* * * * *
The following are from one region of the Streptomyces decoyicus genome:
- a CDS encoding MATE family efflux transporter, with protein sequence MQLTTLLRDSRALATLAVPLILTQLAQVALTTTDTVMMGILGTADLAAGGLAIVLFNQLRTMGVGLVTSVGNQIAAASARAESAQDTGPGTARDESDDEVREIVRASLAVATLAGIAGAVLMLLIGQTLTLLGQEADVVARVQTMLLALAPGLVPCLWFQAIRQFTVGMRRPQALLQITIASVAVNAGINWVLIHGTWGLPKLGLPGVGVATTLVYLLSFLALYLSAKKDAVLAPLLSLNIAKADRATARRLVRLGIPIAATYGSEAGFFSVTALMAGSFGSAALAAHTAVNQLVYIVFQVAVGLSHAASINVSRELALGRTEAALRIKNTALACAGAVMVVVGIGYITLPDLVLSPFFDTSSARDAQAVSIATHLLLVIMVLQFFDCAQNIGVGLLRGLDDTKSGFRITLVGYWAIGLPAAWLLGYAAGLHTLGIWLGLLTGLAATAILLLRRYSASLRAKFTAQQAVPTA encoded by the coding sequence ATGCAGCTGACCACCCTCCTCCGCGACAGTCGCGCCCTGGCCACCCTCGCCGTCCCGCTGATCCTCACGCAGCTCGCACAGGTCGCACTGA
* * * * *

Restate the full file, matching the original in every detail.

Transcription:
The following are from one region of the Streptomyces decoyicus genome:
- a CDS encoding MATE family efflux transporter, with protein sequence MQLTTLLRDSRALATLAVPLILTQLAQVALTTTDTVMMGILGTADLAAGGLAIVLFNQLRTMGVGLVTSVGNQIAAASARAESAQDTGPGTARDESDDEVREIVRASLAVATLAGIAGAVLMLLIGQTLTLLGQEADVVARVQTMLLALAPGLVPCLWFQAIRQFTVGMRRPQALLQITIASVAVNAGINWVLIHGTWGLPKLGLPGVGVATTLVYLLSFLALYLSAKKDAVLAPLLSLNIAKADRATARRLVRLGIPIAATYGSEAGFFSVTALMAGSFGSAALAAHTAVNQLVYIVFQVAVGLSHAASINVSRELALGRTEAALRIKNTALACAGAVMVVVGIGYITLPDLVLSPFFDTSSARDAQAVSIATHLLLVIMVLQFFDCAQNIGVGLLRGLDDTKSGFRITLVGYWAIGLPAAWLLGYAAGLHTLGIWLGLLTGLAATAILLLRRYSASLRAKFTAQQAVPTA encoded by the coding sequence ATGCAGCTGACCACCCTCCTCCGCGACAGTCGCGCCCTGGCCACCCTCGCCGTCCCGCTGATCCTCACGCAGCTCGCACAGGTCGCACTGA